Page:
Semiconductor Manufacturing Explained in 6 Simple Steps

Semiconductor Manufacturing

Microchips exist in many electronic devices today. Users often remain unaware of these microchips until their device fails. They then want the device repaired as quickly as possible. In fact, manufacturers produced more than one trillion microchips in 2020, and it wasn’t enough. The world experienced a microchip shortage that left many people without their devices. Why is it so difficult to produce these items in the quantities needed?

Before producing microchips, a company must have the right equipment for wafer fabrication. In addition, each chip moves through six processes during the fabrication process. What are these steps?

Step 1. Deposition

First, the manufacturer secures 99.99 per cent pure silicon. They slice this silicon into wafers and polish those wafers until they are smooth. Next, the manufacturer deposits a thin film on the wafer to allow the printing of the first layer. This film can be made of semiconducting, conducting, or isolating materials, depending on what the chip will be used for. As the microchip structures decrease in size, the complexity of patterning on the wafer increases.

Step 2. Resist Coating

The second step involves applying a light-sensitive coating to the microchip. This coating, known as photoresist or resist, comes in both positive and negative types. The material’s chemical structure and the reaction of the resistance to light determine whether the coating is positive or negative. If the structure changes when exposed to UV light and becomes more soluble, this is a positive resistance. Manufacturers use positive resist for etching and deposition.

When areas hit by light become stronger and less likely to dissolve, this is a negative resistance. The areas polymerize. Semiconductor manufacturers rely heavily on positive resist, as it allows for higher resolution capability.

Step 3. Lithography

Lithography dictates the size of the transistors on a chip. The manufacturer inserts a wafer into a lithography machine. This machine exposes the wafer to deep UV or extreme UV light. The wavelength of this light ranges from 365 nm to 13.5 nm, depending on the complexity of the finished chip. A reticle projects the light onto the wafer. This reticle stores the pattern’s blueprint. Optics within the system shrinks and focus the pattern so it can be applied to the resist layer.

Manufacturers find it difficult to get the pattern perfect every time. Many things may interfere with this process. To overcome these disturbances, the manufacturer optimizes the pattern, doing so by deforming the blueprint. This results in the actual pattern that is needed, although the blueprint may appear different from the printed pattern.

Step 4. Etch

Once the resist degrades, it is removed to reveal the pattern. The etching process involves baking and developing the wafer before washing some of the resists away. This uncovers a 3D pattern made up of open channels. This process must form conductive features precisely and consistently. When doing so, it cannot impact the stability and integrity of the chip’s structure. Advanced technology allows manufacturers to create tiny features in these chips.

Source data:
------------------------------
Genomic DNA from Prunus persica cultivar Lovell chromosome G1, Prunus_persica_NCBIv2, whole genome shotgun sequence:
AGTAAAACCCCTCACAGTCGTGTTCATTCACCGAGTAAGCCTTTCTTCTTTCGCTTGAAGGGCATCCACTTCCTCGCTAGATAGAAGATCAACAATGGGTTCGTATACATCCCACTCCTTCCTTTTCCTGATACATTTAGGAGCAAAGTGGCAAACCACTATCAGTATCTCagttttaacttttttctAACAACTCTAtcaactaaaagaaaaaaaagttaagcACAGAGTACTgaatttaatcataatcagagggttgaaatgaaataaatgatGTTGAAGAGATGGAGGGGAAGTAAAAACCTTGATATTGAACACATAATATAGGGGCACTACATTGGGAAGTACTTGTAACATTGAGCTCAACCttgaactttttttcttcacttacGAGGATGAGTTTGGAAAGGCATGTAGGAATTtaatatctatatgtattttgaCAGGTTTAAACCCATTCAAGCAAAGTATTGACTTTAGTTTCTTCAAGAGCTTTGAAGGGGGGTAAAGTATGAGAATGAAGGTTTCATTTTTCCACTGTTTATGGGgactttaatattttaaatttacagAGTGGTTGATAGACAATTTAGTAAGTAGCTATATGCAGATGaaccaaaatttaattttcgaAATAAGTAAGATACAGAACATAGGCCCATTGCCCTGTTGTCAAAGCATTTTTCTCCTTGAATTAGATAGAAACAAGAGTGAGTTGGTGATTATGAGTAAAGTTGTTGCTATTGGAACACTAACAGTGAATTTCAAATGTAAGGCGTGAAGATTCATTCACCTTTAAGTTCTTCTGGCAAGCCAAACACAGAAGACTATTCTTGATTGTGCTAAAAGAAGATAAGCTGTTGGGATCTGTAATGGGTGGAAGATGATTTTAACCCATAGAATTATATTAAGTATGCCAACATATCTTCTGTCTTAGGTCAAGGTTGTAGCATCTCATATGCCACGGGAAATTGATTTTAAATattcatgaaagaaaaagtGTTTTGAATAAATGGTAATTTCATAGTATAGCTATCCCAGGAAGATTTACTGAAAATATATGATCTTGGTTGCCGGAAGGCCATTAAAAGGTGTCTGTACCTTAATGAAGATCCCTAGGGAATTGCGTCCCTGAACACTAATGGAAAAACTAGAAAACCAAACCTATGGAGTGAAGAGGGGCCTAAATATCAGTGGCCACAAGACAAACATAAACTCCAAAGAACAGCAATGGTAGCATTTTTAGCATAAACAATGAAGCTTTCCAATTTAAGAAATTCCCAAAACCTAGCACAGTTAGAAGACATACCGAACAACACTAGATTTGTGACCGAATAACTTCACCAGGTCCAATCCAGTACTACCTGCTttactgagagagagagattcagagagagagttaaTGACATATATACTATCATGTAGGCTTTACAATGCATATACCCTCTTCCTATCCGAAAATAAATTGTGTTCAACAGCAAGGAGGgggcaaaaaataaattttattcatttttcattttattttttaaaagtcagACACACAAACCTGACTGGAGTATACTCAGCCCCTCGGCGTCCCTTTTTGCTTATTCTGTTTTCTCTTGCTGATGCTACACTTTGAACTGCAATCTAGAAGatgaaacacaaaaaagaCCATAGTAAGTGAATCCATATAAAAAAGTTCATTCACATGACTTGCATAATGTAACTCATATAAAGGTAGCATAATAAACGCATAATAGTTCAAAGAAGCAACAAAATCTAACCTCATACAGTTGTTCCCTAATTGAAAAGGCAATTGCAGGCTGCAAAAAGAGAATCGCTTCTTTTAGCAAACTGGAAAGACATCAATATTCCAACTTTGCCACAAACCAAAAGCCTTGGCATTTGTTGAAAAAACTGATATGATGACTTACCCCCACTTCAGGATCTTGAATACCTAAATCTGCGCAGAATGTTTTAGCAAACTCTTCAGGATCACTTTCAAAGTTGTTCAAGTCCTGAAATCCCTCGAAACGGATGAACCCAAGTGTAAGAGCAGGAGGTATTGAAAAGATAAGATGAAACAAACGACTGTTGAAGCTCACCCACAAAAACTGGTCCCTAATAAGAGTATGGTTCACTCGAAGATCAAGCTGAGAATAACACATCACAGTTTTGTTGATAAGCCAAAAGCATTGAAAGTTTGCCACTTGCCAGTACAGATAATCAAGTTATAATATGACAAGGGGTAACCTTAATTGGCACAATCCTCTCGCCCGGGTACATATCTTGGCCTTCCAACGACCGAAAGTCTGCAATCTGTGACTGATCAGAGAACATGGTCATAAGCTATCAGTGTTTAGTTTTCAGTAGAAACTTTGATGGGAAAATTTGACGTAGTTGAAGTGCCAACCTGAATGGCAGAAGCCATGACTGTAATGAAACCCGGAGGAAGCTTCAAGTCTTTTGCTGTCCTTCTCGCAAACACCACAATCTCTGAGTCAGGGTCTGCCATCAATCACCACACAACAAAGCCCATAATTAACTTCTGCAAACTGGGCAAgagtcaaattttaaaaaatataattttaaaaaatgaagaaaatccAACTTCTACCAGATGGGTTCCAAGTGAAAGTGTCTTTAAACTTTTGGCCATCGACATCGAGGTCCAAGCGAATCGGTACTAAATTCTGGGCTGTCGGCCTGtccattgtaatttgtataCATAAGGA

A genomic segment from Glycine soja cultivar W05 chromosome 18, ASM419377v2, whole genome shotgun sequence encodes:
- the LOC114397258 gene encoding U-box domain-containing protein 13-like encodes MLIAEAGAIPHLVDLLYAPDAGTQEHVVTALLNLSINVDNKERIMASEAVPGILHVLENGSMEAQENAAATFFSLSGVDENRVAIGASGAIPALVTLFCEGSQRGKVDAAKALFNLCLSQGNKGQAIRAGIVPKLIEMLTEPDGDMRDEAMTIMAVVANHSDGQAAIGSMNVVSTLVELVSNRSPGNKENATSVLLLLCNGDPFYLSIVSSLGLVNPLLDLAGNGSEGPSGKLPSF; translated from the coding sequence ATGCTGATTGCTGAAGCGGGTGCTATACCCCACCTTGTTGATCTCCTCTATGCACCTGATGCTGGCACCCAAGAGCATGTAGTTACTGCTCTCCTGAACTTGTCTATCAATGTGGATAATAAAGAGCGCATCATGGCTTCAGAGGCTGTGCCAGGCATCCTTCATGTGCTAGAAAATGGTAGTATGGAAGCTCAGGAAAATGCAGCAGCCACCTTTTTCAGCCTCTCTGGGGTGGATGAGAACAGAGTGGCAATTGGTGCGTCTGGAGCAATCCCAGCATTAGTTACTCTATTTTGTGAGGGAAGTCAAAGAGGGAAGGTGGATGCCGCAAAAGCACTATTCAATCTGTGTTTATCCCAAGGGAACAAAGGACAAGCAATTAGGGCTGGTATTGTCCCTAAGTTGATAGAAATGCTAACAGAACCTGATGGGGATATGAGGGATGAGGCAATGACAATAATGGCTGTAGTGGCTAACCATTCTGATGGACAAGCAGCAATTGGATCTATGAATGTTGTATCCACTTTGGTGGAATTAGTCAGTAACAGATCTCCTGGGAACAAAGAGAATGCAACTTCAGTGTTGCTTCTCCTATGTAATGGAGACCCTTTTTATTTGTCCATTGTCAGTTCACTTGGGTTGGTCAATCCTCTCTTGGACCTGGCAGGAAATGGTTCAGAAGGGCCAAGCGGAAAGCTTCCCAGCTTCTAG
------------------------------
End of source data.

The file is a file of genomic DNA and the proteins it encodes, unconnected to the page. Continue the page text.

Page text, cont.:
Manufacturers must carefully control the etching process to protect the underlying layers of a multilayer structure. If a cavity is to be created in the structure, the etching process must create the correct cavity depth. This step continues to increase in complexity, as some chips have up to 175 layers.

Step 5. Ionization

Upon completion of the etching process, the manufacturer may bombard the water with positive or negative ions. Doing so tunes the electrical conducting properties of different parts of the pattern. This is important because silicon isn’t a perfect insulator or conductor. The electrical properties of this material fall in between the two extremes. By directing these electrically charged ions into the silicon crystal, the manufacturer gains more control over the flow of electricity and the creation of transistors. Once this step is complete, any remaining areas of resistance are removed.

Step 6. Packaging

Creating silicon wafers can with functioning chips can take months. Removing the chips from the wafer requires the slicing and dicing of the wafer with a diamond saw. Each individual chip is then placed into a substrate or baseboard. The substrate or baseboard uses metal foils to direct the input and output signals of the chip to other system parts. Finally, a heat spreader or small, flat protective container is placed on top. This metal container holds a cooling system to ensure the chip doesn’t overheat when used.

Upon completion of this process, the microchip is ready for use in an electronic device. While it may be no bigger than a human thumb, this chip holds countless transistors. The semiconductor manufacturing process involves more than the steps mentioned above. Manufacturers must measure and inspect the chips, test them, and more. Remember this the next time an electronic device is used. Without these manufacturers, humans would have a completely different life today.

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